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House Committee Challenge Feds on Stablecoin

House Financial Services Committee voices concerns to Fed over regulatory actions on payment stablecoins, citing potential undermining of congressional framework efforts.

Key Points

  • House Financial Services Committee leaders express concerns to Fed about recent regulatory actions on payment stablecoins.
  • Committee objections center on Fed’s supervision letters undermining Congress’s regulatory framework efforts.
  • Fed’s actions seen as discouraging banks from involvement in stablecoin ecosystem due to added regulatory burden.
  • Fed criticized for not complying with Administrative Procedure Act, highlighting struggle between Congress and regulatory agencies.

The House Financial Services Committee’s top brass, including Chairman Patrick McHenry (NC-10), Vice Chairman French Hill (AR-02), and Chairman of the Oversight and Investigations Subcommittee, Bill Huizenga (MI-04), have formally expressed their concerns to the Federal Reserve Board (Fed) regarding its recent regulatory moves on payment stablecoins.

Objections Raised to Fed’s Regulatory Letters

In a letter addressed to Fed Chairman Jerome Powell, the trio voiced their objections to the Fed’s recent supervision and regulation letters, namely “Creation of Novel Activities Supervision Program” (SR 23-7) and “Supervisory Nonobjection Process for State Member Banks Seeking to Engage in Certain Activities Involving Dollar Tokens” (SR 23-8), both issued on August 8, 2023.

The committee members believe these actions could potentially undermine the progress Congress has made in establishing a regulatory framework for payment stablecoins.

The letter highlights Congress’s understanding of the need for regulatory clarity in the digital asset ecosystem, emphasizing the bipartisan effort of the “Clarity for Payment Stablecoins Act” to provide such clarity.

However, the Fed’s issuance of SR 23-7 and SR 23-8, shortly after the Committee’s endorsement of the aforementioned act, has raised concerns.

Fed’s Actions Discouraging Banks from Engaging with Stablecoins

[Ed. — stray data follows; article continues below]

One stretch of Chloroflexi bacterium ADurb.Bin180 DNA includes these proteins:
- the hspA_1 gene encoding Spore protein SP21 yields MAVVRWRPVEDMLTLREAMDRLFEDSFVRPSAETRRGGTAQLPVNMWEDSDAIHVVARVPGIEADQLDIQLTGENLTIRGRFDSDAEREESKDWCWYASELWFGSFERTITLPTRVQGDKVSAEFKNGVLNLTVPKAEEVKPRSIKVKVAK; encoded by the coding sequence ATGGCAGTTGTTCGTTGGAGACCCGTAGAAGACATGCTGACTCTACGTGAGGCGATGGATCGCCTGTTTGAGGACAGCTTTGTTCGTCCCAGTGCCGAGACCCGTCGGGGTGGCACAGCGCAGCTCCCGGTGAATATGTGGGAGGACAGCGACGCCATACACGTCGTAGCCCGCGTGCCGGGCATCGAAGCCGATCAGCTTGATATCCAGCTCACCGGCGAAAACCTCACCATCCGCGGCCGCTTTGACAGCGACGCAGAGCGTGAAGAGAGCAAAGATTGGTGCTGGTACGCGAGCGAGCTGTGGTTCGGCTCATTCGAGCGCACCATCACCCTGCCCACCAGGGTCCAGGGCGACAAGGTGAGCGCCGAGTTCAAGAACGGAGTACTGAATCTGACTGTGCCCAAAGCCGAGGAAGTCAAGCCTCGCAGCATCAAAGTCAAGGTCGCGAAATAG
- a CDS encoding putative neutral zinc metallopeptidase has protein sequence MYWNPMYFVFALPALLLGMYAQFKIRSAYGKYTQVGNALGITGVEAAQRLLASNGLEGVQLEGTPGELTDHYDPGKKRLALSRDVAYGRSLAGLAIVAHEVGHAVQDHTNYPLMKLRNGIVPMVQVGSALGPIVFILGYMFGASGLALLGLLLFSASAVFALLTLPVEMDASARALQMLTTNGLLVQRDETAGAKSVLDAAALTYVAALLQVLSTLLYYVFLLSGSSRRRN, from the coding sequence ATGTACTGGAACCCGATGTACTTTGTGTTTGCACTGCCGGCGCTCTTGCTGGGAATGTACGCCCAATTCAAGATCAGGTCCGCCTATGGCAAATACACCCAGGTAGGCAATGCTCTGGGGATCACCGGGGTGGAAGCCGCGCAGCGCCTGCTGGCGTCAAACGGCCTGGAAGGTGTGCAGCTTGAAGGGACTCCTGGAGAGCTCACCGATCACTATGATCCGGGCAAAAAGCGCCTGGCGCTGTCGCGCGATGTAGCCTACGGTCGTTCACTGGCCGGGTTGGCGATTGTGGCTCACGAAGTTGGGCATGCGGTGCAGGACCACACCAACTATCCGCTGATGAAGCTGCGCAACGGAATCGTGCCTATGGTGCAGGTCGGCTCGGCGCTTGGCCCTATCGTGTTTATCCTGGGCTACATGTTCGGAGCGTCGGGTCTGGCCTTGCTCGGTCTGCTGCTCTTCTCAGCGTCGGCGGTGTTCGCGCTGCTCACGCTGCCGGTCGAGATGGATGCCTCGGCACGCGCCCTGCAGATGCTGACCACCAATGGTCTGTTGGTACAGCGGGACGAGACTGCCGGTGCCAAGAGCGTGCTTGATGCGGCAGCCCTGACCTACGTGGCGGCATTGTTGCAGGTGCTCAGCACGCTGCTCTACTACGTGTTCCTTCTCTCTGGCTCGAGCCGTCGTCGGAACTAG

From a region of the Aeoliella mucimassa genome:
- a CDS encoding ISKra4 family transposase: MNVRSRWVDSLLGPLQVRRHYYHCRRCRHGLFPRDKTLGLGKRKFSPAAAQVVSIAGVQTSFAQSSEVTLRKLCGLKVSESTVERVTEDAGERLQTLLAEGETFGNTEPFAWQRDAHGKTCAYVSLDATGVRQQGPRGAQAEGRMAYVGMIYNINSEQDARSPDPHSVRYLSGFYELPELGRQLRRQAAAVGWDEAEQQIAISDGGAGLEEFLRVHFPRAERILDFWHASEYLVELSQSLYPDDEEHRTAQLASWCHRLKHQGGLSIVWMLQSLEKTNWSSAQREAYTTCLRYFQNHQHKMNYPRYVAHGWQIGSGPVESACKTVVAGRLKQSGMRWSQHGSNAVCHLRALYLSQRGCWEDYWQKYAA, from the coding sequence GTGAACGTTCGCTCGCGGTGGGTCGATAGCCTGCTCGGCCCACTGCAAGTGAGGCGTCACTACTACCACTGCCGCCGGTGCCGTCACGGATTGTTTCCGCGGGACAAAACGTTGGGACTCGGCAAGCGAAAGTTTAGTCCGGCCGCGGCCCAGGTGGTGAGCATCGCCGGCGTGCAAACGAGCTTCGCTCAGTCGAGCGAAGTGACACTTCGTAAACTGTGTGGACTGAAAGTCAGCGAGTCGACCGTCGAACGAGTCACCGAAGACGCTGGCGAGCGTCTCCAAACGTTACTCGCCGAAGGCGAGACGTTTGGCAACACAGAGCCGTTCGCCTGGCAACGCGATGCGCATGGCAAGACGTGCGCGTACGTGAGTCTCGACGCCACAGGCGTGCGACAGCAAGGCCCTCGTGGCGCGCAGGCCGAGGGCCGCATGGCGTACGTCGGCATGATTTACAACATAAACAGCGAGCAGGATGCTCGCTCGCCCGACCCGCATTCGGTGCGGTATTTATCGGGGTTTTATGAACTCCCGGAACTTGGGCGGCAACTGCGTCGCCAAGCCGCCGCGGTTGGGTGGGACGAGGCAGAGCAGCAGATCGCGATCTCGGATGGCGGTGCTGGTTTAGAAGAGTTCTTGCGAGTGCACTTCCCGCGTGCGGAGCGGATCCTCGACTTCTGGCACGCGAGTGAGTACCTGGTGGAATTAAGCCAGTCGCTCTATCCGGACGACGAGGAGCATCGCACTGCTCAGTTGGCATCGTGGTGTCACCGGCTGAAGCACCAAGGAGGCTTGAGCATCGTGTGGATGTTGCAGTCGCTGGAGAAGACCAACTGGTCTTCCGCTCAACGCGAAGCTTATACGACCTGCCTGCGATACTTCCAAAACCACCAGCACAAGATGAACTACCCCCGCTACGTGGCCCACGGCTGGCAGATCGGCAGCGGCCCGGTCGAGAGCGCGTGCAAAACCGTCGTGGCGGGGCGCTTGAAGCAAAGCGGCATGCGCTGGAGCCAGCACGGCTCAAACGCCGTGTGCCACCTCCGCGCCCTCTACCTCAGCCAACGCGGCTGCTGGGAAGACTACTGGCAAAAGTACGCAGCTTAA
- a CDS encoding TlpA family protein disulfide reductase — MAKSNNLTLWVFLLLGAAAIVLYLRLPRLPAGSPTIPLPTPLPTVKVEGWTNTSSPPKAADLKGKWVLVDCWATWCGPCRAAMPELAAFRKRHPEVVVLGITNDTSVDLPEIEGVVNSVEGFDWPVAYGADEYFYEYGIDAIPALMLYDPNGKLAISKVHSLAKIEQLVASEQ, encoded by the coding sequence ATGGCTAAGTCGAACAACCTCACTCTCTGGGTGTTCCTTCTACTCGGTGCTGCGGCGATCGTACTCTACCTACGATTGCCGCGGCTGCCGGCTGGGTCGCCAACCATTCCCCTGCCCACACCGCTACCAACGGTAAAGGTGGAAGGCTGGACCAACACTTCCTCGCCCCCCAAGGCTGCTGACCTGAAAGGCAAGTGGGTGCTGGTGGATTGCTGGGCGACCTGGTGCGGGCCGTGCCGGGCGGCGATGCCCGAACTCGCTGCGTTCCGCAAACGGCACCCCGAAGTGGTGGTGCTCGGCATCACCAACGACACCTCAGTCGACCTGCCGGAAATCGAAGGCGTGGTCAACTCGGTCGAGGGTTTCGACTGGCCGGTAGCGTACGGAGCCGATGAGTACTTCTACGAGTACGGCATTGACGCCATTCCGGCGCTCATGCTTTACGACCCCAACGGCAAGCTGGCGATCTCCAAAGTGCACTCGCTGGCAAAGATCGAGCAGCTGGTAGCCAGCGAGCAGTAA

The committee members argue that the Fed’s actions, particularly through SR 23-7 and SR 23-8, seem to deter banks from issuing payment stablecoins or participating in the stablecoin ecosystem.

They further assert that the “Novel Activities Supervision Program” under SR 23-7 imposes additional regulatory burdens on banking institutions engaging with crypto-assets.

This, combined with previous policy statements and decisions by the Fed, could lead to an implicit prohibition on banks’ involvement in the digital asset ecosystem

Furthermore, the committee members pointed out that the Fed did not follow the notice and comment process as mandated by the Administrative Procedure Act when issuing SR 23-7 and SR 23-8.

They view this as an attempt by the Fed to set policy without being accountable to market participants and the public.

Chairman McHenry Criticizes Treasury

Chairman of the House Financial Services Committee, Patrick McHenry, has been actively working to protect laws governing digital assets.

He criticized the Notice of Proposed Rulemaking on the requirements for reporting digital assets, released by the Internal Revenue Service (IRS) and the U.S. Department of the Treasury on August 26, 2023, as a detrimental effort to the American digital asset ecosystem.

Concluding Thoughts

Widespread criticism has been leveled at the Treasury and IRS’s proposed rules, which would require brokers to disclose sales and swaps of digital assets made by their clients.

The Tax Law Center at NYU Law has also expressed worries and warned of possible financial repercussions due to the delay in adopting these measures.

In conclusion, the struggle between Congress and regulatory agencies highlights the need for a well-defined strategy that protects consumers and market players while ensuring the growth of the digital asset industry.